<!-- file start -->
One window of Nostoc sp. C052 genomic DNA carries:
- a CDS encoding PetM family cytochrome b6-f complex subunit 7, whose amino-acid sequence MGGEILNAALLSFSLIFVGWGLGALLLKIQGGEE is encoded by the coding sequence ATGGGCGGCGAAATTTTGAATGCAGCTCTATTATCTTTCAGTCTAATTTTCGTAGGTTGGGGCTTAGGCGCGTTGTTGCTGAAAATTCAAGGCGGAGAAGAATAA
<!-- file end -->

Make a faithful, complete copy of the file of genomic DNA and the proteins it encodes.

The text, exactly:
One window of Nostoc sp. C052 genomic DNA carries:
- a CDS encoding PetM family cytochrome b6-f complex subunit 7, whose amino-acid sequence MGGEILNAALLSFSLIFVGWGLGALLLKIQGGEE is encoded by the coding sequence ATGGGCGGCGAAATTTTGAATGCAGCTCTATTATCTTTCAGTCTAATTTTCGTAGGTTGGGGCTTAGGCGCGTTGTTGCTGAAAATTCAAGGCGGAGAAGAATAA